load of merchandise to any of these
way points from Chicago or Omaha,
or St. Louis, is delivered at such point
without going through to Portland,
and the freight charges thereon con­
sist of a full through rate to Portland,
plus the local rate on merchandise
from Portland to the way point. This
local rate between Portland and these
way-points bears relation to the
through rates to Portland aa follows :
From Portland to the Dalles, as 75
to 100 ; while from Portland to Walla
Walla. La Grande, Union, Baker city,
and Huntington, as 100 to 200; that
is to say, the freight, charges for trans
portation between these latter named
points and Portland are on an average
double the rates of transportation be­
tween St Paul or Chicago and Port
land ; yet the actual haul in each of
the cases between Portland and the
way-points above named is on an aver
age only about one-tenth the distance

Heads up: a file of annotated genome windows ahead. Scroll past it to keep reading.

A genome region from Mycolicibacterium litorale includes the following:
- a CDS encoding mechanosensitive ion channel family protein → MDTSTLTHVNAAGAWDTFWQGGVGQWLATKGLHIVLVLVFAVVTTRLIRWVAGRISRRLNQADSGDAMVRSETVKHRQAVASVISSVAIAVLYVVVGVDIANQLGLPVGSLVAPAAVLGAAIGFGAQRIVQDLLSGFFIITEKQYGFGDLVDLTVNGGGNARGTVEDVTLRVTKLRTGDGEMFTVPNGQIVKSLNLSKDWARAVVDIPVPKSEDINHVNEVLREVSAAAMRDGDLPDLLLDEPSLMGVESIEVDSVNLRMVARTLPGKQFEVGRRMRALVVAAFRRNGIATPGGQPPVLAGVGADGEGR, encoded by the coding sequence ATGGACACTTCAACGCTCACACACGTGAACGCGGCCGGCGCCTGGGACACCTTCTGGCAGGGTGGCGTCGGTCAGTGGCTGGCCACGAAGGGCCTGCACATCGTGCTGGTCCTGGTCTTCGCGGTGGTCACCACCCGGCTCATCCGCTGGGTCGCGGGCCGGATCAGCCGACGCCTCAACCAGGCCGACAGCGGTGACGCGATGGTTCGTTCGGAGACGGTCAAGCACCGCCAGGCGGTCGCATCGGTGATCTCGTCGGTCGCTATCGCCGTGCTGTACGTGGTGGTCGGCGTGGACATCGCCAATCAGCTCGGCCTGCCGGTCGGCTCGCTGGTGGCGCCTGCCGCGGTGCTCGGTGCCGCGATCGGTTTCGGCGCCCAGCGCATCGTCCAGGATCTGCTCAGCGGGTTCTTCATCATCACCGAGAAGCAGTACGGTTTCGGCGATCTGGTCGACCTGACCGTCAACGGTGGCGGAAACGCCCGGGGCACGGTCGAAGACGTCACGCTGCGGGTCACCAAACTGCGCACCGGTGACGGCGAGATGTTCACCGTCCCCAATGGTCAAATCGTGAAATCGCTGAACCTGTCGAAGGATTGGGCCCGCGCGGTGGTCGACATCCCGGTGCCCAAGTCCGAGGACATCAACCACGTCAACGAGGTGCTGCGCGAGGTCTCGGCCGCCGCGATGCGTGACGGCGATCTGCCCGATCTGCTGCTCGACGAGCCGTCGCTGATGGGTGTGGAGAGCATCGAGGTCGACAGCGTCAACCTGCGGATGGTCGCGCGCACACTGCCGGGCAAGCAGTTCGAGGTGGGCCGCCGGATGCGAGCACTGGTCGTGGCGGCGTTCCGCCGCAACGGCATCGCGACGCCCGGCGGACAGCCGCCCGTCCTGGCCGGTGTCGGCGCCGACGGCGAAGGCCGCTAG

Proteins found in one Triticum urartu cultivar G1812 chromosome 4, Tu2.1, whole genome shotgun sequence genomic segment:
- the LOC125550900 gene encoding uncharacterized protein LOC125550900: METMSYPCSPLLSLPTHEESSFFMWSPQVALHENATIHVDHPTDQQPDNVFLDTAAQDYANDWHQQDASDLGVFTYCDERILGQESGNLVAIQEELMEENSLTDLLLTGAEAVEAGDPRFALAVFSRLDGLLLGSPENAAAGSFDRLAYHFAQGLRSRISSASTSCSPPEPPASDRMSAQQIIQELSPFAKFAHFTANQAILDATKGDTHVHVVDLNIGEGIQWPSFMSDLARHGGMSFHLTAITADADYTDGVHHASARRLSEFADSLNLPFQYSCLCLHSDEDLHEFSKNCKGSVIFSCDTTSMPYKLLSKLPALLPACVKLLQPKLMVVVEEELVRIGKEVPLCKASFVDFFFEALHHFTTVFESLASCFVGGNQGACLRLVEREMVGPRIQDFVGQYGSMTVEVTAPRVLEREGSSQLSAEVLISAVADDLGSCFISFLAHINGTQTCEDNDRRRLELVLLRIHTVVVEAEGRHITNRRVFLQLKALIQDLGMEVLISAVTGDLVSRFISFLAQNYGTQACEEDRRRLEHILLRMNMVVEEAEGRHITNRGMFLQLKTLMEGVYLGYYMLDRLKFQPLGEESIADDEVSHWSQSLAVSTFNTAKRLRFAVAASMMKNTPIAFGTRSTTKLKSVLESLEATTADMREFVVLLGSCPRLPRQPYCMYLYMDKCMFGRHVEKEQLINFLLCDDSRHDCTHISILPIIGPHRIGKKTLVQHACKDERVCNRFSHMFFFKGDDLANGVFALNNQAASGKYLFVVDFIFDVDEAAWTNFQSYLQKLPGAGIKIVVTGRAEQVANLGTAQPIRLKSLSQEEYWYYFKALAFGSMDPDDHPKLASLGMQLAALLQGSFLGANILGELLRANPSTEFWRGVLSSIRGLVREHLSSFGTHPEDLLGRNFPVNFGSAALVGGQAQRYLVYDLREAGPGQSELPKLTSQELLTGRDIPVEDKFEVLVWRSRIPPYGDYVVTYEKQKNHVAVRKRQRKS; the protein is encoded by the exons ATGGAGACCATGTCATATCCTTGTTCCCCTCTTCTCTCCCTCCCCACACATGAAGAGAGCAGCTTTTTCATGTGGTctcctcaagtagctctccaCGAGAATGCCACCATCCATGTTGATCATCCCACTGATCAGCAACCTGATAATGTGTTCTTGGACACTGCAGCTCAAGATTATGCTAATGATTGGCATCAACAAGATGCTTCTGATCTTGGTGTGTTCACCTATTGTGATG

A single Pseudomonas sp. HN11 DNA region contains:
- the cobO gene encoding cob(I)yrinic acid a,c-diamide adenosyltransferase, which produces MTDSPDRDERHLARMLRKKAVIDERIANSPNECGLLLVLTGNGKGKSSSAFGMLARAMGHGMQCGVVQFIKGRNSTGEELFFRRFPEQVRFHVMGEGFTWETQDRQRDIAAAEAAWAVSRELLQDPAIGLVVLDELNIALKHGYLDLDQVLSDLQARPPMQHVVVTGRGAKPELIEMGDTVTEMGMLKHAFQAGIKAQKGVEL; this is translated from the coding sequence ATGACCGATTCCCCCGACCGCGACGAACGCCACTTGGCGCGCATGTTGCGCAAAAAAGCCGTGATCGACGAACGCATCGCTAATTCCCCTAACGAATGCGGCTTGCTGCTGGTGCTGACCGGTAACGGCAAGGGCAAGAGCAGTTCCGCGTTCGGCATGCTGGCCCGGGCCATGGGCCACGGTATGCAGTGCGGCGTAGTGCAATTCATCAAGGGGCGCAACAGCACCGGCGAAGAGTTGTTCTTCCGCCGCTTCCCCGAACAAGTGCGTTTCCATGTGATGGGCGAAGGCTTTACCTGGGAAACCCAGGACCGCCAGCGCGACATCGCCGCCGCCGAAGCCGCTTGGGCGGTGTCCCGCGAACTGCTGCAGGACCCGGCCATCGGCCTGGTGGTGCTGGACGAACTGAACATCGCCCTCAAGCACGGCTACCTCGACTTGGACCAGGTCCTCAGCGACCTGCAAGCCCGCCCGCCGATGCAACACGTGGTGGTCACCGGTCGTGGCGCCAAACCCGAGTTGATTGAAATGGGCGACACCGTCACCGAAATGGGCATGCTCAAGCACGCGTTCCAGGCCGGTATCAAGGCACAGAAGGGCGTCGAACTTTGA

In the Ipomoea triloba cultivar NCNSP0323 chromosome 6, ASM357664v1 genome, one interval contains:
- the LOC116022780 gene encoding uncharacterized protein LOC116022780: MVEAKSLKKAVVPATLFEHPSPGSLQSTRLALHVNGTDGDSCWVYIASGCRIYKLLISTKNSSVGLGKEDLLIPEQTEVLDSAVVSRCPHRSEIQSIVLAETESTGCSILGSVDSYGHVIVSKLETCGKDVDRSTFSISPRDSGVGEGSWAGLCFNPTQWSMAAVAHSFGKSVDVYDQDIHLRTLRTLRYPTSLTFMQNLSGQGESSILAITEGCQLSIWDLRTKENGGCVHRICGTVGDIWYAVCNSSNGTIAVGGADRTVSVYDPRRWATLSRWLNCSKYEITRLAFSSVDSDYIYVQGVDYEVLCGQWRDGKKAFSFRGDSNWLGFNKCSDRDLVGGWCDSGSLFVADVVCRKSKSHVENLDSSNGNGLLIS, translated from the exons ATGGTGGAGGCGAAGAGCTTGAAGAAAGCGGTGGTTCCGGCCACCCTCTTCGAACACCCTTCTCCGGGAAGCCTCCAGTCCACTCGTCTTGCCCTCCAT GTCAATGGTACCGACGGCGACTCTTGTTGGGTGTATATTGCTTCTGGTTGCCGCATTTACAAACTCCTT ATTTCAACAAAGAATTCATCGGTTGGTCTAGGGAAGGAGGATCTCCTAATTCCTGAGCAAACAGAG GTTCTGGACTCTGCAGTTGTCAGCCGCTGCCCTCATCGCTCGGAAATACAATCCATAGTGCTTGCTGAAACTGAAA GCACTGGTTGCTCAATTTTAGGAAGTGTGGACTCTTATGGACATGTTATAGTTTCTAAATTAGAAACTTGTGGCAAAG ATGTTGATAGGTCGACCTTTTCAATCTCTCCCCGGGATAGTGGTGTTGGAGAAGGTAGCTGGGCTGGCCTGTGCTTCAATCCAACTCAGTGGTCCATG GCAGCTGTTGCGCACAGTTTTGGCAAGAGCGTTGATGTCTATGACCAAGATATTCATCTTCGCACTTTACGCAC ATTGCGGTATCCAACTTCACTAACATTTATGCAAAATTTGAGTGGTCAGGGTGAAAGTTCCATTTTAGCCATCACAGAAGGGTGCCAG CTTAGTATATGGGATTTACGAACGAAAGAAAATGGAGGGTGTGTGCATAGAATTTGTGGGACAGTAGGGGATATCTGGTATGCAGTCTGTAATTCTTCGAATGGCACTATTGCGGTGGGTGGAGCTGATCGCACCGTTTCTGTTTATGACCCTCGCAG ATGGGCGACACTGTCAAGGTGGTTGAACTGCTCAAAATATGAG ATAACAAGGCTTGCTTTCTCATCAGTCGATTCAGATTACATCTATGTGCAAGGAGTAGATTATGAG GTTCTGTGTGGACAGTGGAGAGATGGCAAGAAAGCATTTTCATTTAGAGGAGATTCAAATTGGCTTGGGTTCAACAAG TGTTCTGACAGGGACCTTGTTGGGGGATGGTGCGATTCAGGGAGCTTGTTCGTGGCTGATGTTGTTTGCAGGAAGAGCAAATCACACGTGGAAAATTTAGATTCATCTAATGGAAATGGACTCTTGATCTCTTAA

from these eastern cities to Portland.
As a consequence, a person desiring
to ship a ton of freight from St. Paul
to Umatilla, or from Chicago to Ba­
ker city, the former being nearly 200
miles nearer to St. Paul than Portland,
and the latter over 300 nearer Chica­
go than Portland, is compelled to pay
just about double the amount a ship­
per pays on a ton from St. Paul to
Portland, or from Chicago via the
UPR and ORN to Portland.
The people, as I understand, are
complaining, not of the through rates,
but of these excessive charges to non­
competing points. What the people,
therefore, away from competing points
in eastern Oregon and Washington
territory, and in middle and southern
price two cents .
Oregon as well, desire ; at least what
they believe to lx* to their interest; is
an absolutely effective provision that
will in each and every case absolutely
prohibit transportation companies, un­
der severe penalties, for charging
more for transporting passengers or
freight over a shorter than over a
longer distance on the same line.